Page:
Un­der­dog bids to top­ple Mur­ray in bat­tle of the Brits

The Daily Telegraph - - News - By Han­nah Fur­ness

ONE is among the most fa­mous sports­men on the planet, with 36 ca­reer ti­tles, ranked world num­ber two and win­ning £34m in prize money.

The other was liv­ing out of his car last year, a promis­ing young­ster who en­joyed a few en­cour­ag­ing train­ing matches with his lat­est op­po­nent.

So it’s no won­der Andy Mur­ray’s first Wim­ble­don match against Liam Broady could be con­sid­ered “a bit strange”.

Mur­ray, Bri­tain’s most suc­cess­ful ten­nis player, will play Broady, ranked 234, a Wim­ble­don wildcard and one of the new gen­er­a­tion he has helped to men­tor. The pair will play to­mor­row af­ter James Ward and Laura Rob­son make their bids for Bri­tish glory as the tour­na­ment opens to­day.

Broady de­scribed it as a “David and Go­liath sit­u­a­tion” and the ten­nis equiv­a­lent of “Stock­port win­ning the Premier League in one sea­son from the Va­narama North”.

Mur­ray said: “It will be in­ter­est­ing. Ob­vi­ously [play­ing an­other Bri­ton at Wim­ble­don] never hap­pened be­fore, for me any­way. I know Liam fairly well. We prac­tised a bit ear­lier this year, around sort of Fe­bru­ary/March time. He’s a good guy, works hard.

“Look for­ward to it. But, I mean, it will be a bit strange – it’s never hap­pened be­fore for me.”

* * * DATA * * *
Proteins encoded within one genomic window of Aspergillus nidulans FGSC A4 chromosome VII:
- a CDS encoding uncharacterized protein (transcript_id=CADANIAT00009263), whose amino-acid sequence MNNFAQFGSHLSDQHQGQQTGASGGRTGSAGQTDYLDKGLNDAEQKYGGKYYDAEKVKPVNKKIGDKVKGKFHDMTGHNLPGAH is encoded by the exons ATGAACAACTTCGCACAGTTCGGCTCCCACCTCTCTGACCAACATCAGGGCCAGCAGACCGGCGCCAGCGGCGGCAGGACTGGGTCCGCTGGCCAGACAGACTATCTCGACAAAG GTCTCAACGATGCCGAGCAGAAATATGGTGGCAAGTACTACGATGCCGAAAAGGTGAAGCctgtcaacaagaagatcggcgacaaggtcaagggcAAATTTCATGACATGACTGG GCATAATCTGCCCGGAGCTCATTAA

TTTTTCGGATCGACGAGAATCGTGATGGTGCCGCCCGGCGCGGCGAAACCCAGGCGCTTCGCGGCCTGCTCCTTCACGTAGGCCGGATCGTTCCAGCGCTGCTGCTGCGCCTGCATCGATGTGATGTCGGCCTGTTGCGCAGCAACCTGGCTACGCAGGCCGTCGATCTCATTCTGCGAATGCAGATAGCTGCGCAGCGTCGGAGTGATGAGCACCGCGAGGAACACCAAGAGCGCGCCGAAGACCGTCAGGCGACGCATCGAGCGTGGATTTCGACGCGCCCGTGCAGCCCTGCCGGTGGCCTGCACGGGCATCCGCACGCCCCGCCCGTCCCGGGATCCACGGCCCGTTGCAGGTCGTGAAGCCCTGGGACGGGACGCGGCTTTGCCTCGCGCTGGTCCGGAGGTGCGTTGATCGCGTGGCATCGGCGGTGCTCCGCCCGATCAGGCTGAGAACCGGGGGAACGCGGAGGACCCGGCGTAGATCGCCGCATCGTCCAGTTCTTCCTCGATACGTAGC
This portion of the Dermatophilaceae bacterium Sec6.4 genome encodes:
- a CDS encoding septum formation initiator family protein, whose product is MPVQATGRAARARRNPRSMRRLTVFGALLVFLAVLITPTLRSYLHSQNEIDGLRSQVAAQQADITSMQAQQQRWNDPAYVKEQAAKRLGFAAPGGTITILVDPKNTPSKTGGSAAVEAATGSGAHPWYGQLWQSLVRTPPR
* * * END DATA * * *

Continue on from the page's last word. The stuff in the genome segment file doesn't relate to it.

Speak­ing of Ward, the world num­ber 177 who faces No­vak Djokovic to­day, Mur­ray added: “He’s get­ting the chance to play against the best player in the world on Cen­tre Court. If you aren’t ex­cited or pumped for that, then you’re play­ing the wrong sport.”

Fans queued from 6am on Satur­day in the hope of se­cur­ing tick­ets. Some erected tents to sleep on the pave­ment out­side the ground de­spite a fore­cast sug­gest­ing the two-week tour­na­ment could see rain ev­ery day.

Fans in­cluded Stu­art Bere, 41, a gar­dener from Lin­colnshire, who has queued at ev­ery Wim­ble­don for 24 years, who ar­rived 55 hours early.

Brid­get Byrns, 63, a re­tired child­care co-or­di­na­tor from south Lon­don, joined at 9am on Satur­day, say­ing: “It’s cer­tainly not comfy on the pave­ment – but we’re look­ing for­ward to cheer­ing Mur­ray, which will boost the na­tional mood af­ter Brexit.”

It has been a bumper year for Bri­tish play­ers, with 15 in the sin­gles draws, the most since 2006, in what has been called the “halo ef­fect” around Mur­ray’s suc­cess.

His mother Judy Mur­ray of­fered some last-minute ad­vice, telling him to “keep your head down and just take one match at a time”.

“If he pro­duces his best form then he is ob­vi­ously go­ing to be one of the con­tenders,” she said.

Liam Broady, left, a Wim­ble­don wildcard, will play Andy Mur­ray in the first round

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